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But our understanding of the genre of criticism hasn't been great. This isn't all our fault. I don't think a lot of people have much experience with the genre, which has changed a lot over the last hundred years. I teach and primarily write criticism, and it is the proverbial redheaded stepchild of literary genres: these days, artists are wary of critics, readers assume that critics are just "critical" (read: negative) about everything and out of touch, and even critics can get apologetic about what they do, figuring it's just a derivative genre that barely deserves to exist.

But I maintain that well-written, thoughtful criticism serves a culture-making purpose: it helps us understand the world we live in new ways; it teaches us about and records our cultural history; and it helps us keep a pulse on ourselves and our culture. And when it's written well, it brings us both insight and delight.

Our goal at Christianity Todayas I outlined in an article a few months ago—is to both explore movies as works that tell us something about ourselves, and to help us love our neighbors better. This follows the guidance given and modeled by some of the great cultural critics, from C.S. Lewis to Roger Ebert and many, many more.

While that governs our criticism, it's not all we think about at CT Movies. We're careful to publish critics who are Christians, who are excellent writers, and who have a certain bent toward criticism.

Specifically, we don't see our "movie review" as places to take apart a movie, bit by bit, and lay out all the pieces before you, then tell you whether or not you should see it. There can be a place for that sort of writing—but I, along with others, would call that genre of writing a "movie report" or something like that. It has a lot in common with a book report: it informs you of a movie's existence, tells you about all of its parts, and gives you a summary thought near the end.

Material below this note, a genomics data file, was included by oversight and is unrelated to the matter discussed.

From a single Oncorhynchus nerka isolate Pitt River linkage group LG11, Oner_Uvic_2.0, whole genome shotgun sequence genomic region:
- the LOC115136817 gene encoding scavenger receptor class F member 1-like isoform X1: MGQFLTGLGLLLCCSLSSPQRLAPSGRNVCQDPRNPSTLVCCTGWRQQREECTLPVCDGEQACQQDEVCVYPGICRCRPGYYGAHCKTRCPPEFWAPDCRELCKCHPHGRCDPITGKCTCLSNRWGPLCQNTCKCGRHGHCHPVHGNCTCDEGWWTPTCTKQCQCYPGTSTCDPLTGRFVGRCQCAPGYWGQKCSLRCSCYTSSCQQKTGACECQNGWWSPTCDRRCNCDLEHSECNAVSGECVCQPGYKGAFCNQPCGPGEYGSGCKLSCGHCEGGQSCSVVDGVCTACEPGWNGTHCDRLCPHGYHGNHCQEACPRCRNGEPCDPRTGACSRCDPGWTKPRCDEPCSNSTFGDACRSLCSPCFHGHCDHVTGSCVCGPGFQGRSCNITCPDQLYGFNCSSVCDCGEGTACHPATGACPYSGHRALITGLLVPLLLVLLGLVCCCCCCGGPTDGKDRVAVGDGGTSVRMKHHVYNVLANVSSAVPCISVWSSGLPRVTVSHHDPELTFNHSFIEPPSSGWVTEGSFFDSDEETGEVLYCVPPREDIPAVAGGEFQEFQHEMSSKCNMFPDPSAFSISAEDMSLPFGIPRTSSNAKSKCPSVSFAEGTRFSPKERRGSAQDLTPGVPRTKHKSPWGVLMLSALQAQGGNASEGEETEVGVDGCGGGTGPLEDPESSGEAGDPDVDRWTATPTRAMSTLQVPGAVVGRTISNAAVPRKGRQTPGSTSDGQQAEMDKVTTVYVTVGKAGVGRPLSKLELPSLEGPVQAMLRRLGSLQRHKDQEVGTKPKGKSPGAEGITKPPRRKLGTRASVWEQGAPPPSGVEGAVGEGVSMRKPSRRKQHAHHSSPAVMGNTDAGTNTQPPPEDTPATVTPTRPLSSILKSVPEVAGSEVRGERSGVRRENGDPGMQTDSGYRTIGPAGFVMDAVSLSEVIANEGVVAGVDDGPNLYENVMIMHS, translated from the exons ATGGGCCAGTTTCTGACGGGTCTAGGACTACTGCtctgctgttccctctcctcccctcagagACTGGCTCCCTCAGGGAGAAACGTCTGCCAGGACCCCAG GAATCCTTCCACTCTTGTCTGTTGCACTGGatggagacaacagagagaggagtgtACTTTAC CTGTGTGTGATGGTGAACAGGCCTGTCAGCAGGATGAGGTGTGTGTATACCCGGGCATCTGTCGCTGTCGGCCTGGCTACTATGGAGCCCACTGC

There are plenty of reasons you might want to read a report like that. But I don't think it's criticism, which has a different goal. Our goal is to try to help readers think about movies in new ways, informed by the Christian understanding of the world that undergirds everything we write.

We—along with many other critics—think that a review ought to be an essay that uses the writer's experience with the film, along with careful thinking about a movie, to provide a perspective that the viewer might not have considered on something that's shaping the culture around them.

Along with that, we think about whether or not the movie is "good" or "bad." But we think there's a few data points to consider when we're making that judgment.

What We Talk About When We Talk About Star Ratings

What are those data points? Answering that question brings us to our star ratings, which, I believe, are at the crux of this whole question. I sense (and sometimes hear loudly) from some readers that they are disappointed that we would give a "high rating" to an R-rated film—or, worse, that we'd "recommend" it.

Recently at the Gospel Coalition's website, in a post titled "Evangelicals and Hollywood Muck," Trevin Wax asked this question as well. In his piece, Wax repeats the sentiment of a handful of responses we received to my recent review of The Wolf of Wall Street: "Take, for example, Christianity Today's recent review of The Wolf of Wall Street. Alyssa [sic] Wilkinson devotes nearly half her review to the graphic depictions of immorality, yet still gives the film 3.5 stars out of 4."

Watch This Way
How we watch matters at least as much as what we watch. TV and movies are more than entertainment: they teach us how to live and how to love one another, for better or worse. And they both mirror and shape our culture.
Alissa Wilkinson
Alissa Wilkinson is Christianity Today's chief film critic and assistant professor of English and humanities at The King's College in New York City. She lives in Brooklyn.
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Why We Review R-Rated Films